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In 2020 the EARL conference was held virtually due to the restrictions imposed by COVID-19. Although this removed the valuable networking element of the conference, the ‘VirtuEARL’ virtual approach meant we reached a geographically wider audience and ensured a successful conference. Thought leadership from academia and industry logged in to discover how R can be used in business, and over 300 data science professionals convened to join workshops or hear presenters share their novel and interesting applications of R. The flexibility of scheduling allowed talks to be picked according to personal or team interests.

The conference kicked off with workshops delivered by Mango data scientists and guest presenters, Max Kuhn of RStudio and Colin Fay from ThinkR, with topics including data visualisation, text analysis and modelling. The presentation day both began and finished with keynote presentations: Annarita Roscino from Zurich spoke about her journey from data practitioner to data & analytics leader – sharing key insights from her role as a Head of Predictive Analytics, and Max Kuhn from RStudio used his keynote to introduce tidymodels – a collection of packages for modelling and machine learning using tidyverse principles.

Between these great keynotes, EARL offered a further 11 presentations from across a range of industry sectors and topics. A snapshot of these shows just some of the ways that R is being used commercially: Eryk Walczak from the Bank of England revealed his use of text analysis in R to study financial regulations, Joe Fallon and Gavin Thompson from HMRC presented on their impressive work behind the Self Employment Income Support Scheme launched by the Government in response to the Covid-19 outbreak, Dr. Lisa Clarke from Virgin Media gave an insightful and inspiring talk on how to maximize an analytics team’s productivity, whilst Dave Goody, lead data scientist from the Department of Education, presented on using R shiny apps at scale across a team of 100 to drive operational decision making.

Long time EARL friend and aficionado, Jeremy Horne of DataCove, demonstrated how to build an engaging marketing campaign using R, and Dr Adriana De Palma from the Natural History Museum showed her use of R to predict biodiversity loss.

Charity donation 

Due to the reduced overheads of delivering the conference remotely in 2020, the Mango team decided to donate the profits of the 2020 EARL conference to Data for Black Lives. This is a great non-profit organization dedicated to using data science to create concrete and measurable improvements to the lives of Black people. They aim to use data science to fight bias, promote civic engagement and build progressive movements. We are thrilled to be able to donate just over £12,000 to this brilliant charity.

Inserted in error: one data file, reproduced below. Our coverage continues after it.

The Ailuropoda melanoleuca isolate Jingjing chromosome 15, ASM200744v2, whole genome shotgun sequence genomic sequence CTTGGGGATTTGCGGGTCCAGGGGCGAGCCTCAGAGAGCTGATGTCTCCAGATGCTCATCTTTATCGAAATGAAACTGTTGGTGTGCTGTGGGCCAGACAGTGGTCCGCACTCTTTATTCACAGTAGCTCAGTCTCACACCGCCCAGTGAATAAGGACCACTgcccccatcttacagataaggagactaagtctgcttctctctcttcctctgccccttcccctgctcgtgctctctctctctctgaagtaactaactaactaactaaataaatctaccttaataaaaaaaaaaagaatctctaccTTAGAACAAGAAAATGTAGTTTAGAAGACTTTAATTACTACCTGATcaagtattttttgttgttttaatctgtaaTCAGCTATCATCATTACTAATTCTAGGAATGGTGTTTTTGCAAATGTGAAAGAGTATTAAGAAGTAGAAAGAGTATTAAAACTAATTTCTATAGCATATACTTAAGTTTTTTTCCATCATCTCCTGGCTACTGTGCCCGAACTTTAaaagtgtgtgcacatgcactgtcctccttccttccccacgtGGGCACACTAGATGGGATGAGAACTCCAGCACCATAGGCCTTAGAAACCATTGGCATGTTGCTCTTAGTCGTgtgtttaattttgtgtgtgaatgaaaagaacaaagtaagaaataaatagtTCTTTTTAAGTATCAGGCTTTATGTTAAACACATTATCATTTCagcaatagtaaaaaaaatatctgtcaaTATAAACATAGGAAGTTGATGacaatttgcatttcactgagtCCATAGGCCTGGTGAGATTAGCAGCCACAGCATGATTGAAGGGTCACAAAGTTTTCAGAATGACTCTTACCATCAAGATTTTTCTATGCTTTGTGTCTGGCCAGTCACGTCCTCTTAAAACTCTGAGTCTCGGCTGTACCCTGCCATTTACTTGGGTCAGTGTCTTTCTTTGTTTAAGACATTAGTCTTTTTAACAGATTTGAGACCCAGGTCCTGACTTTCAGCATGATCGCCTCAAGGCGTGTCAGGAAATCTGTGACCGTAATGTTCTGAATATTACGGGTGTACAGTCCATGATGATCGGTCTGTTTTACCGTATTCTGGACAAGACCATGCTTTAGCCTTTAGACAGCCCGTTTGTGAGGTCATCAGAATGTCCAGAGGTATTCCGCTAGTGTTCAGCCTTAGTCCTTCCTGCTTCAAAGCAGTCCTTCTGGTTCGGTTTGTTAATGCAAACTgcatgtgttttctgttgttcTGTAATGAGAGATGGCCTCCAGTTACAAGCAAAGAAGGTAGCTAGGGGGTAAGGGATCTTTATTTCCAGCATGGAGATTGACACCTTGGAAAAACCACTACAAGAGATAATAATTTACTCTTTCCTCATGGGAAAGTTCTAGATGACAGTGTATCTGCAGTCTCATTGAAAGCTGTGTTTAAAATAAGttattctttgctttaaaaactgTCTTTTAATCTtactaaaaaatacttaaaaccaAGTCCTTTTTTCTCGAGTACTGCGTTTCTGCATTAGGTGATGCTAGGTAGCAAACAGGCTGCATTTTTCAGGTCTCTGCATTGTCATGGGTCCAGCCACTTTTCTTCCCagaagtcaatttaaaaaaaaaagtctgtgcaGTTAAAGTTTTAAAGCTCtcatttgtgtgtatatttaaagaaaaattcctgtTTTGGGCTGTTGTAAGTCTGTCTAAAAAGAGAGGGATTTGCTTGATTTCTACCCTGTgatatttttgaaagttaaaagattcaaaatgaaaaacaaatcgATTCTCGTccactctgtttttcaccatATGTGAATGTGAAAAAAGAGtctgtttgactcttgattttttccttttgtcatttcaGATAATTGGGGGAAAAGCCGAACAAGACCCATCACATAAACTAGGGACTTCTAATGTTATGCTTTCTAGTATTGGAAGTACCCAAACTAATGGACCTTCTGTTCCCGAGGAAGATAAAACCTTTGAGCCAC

Whilst EARL 2020 was our first such virtual event, the conference was highly successful. Attendees described it as an “unintimidating and friendly conference,” with “high-quality presentations from experts in their respective fields” and were delighted to see how R and data science in general were being used commercially. One attendee best described the conference: “EARL goes beyond introducing new packages and educates attendees on how R is being used around the world to make difficult decisions”.

If you’d like to learn more about EARL 2020 or see the conference presentations in full, click here.

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What is EARL?

The Enterprise Applications of the R Language Conference (EARL) is a cross-sector conference focusing on the commercial use of the R programming language. The conference is dedicated to the real-world usage of R with some of the world’s leading practitioners.

Who is it For?

If you use R in your organisation, the EARL Conference is for you and your team. Whether you’re coding, wrangling data, leading a team of R users, or making data-driven decisions, EARL offers insights you can action in your company.

Why Attend?

The best in the business present their real-world projects, ideas and solutions at EARL each year and it’s the perfect opportunity to see how others are using R in production.

 

“Fantastic conference. EARL never lets me down in providing an insightful, applicable and fun experience to learn from other companies on how they apply R in their enterprises.”

 

If you’re considering submitting an abstract to present at future EARL events – and need a little more persuading, here are eight reasons why you should apply to present:

1. Networking

EARL attracts over 300 delegates from a huge range of industries. We make sure to provide plenty of opportunities for you to connect with your fellow R users. If that sounds daunting – don’t worry – plenty of delegates attend solo and we are delighted that EARL attracts such a welcoming and friendly crowd. As a speaker, networking will be easier as people will recognise you and have plenty of questions about your session.

2. Increase your professional experience

Many of our selected speakers have only presented a handful of times, and some never. If you have been aiming to increase your presenting experience, then EARL is the perfect venue. Our audiences are both appreciative and attentive and always have questions to ask – and it’s a great experience to add to your CV.

3. Help Others 

The R community is well known for being wonderfully inclusive, supportive and generous. So it’s nice to be able to contribute and help others. Presenting on your challenges and  your solutions will definitely help others, even if they work in completely different industries.

4. Refine your ideas

As we all know, projects don’t always go to plan, by sharing your commercial usage of R you might get advice or tips from the audience to take away.

5. Promote you

As a speaker you will get 30 minutes to share your work. EARL can give you a platform to share what you do with people from different industries and varying sizes of company.

6. Free Ticket